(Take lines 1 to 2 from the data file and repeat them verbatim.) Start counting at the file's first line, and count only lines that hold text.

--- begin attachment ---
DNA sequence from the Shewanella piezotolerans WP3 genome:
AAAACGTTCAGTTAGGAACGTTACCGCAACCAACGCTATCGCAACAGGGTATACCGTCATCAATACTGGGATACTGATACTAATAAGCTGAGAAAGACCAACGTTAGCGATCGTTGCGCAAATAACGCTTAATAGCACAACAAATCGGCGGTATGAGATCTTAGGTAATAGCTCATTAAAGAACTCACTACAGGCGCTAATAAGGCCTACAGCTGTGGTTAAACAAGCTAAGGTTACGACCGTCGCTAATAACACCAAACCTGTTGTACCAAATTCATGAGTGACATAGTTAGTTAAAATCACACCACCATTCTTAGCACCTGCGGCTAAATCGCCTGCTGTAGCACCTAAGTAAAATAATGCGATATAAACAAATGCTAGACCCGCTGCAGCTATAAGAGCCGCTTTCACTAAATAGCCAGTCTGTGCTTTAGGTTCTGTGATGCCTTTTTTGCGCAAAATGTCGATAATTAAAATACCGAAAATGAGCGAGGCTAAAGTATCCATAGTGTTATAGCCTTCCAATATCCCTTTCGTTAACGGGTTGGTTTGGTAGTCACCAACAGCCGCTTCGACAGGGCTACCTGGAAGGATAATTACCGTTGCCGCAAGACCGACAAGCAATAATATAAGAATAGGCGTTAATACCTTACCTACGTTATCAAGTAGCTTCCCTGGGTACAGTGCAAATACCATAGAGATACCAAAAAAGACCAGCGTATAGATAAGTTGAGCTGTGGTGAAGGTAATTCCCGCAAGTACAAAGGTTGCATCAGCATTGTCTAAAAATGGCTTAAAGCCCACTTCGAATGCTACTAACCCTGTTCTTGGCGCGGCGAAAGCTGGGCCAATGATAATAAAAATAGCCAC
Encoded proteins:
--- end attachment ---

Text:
DNA sequence from the Shewanella piezotolerans WP3 genome:
AAAACGTTCAGTTAGGAACGTTACCGCAACCAACGCTATCGCAACAGGGTATACCGTCATCAATACTGGGATACTGATACTAATAAGCTGAGAAAGACCAACGTTAGCGATCGTTGCGCAAATAACGCTTAATAGCACAACAAATCGGCGGTATGAGATCTTAGGTAATAGCTCATTAAAGAACTCACTACAGGCGCTAATAAGGCCTACAGCTGTGGTTAAACAAGCTAAGGTTACGACCGTCGCTAATAACACCAAACCTGTTGTACCAAATTCATGAGTGACATAGTTAGTTAAAATCACACCACCATTCTTAGCACCTGCGGCTAAATCGCCTGCTGTAGCACCTAAGTAAAATAATGCGATATAAACAAATGCTAGACCCGCTGCAGCTATAAGAGCCGCTTTCACTAAATAGCCAGTCTGTGCTTTAGGTTCTGTGATGCCTTTTTTGCGCAAAATGTCGATAATTAAAATACCGAAAATGAGCGAGGCTAAAGTATCCATAGTGTTATAGCCTTCCAATATCCCTTTCGTTAACGGGTTGGTTTGGTAGTCACCAACAGCCGCTTCGACAGGGCTACCTGGAAGGATAATTACCGTTGCCGCAAGACCGACAAGCAATAATATAAGAATAGGCGTTAATACCTTACCTACGTTATCAAGTAGCTTCCCTGGGTACAGTGCAAATACCATAGAGATACCAAAAAAGACCAGCGTATAGATAAGTTGAGCTGTGGTGAAGGTAATTCCCGCAAGTACAAAGGTTGCATCAGCATTGTCTAAAAATGGCTTAAAGCCCACTTCGAATGCTACTAACCCTGTTCTTGGCGCGGCGAAAGCTGGGCCAATGATAATAAAAATAGCCAC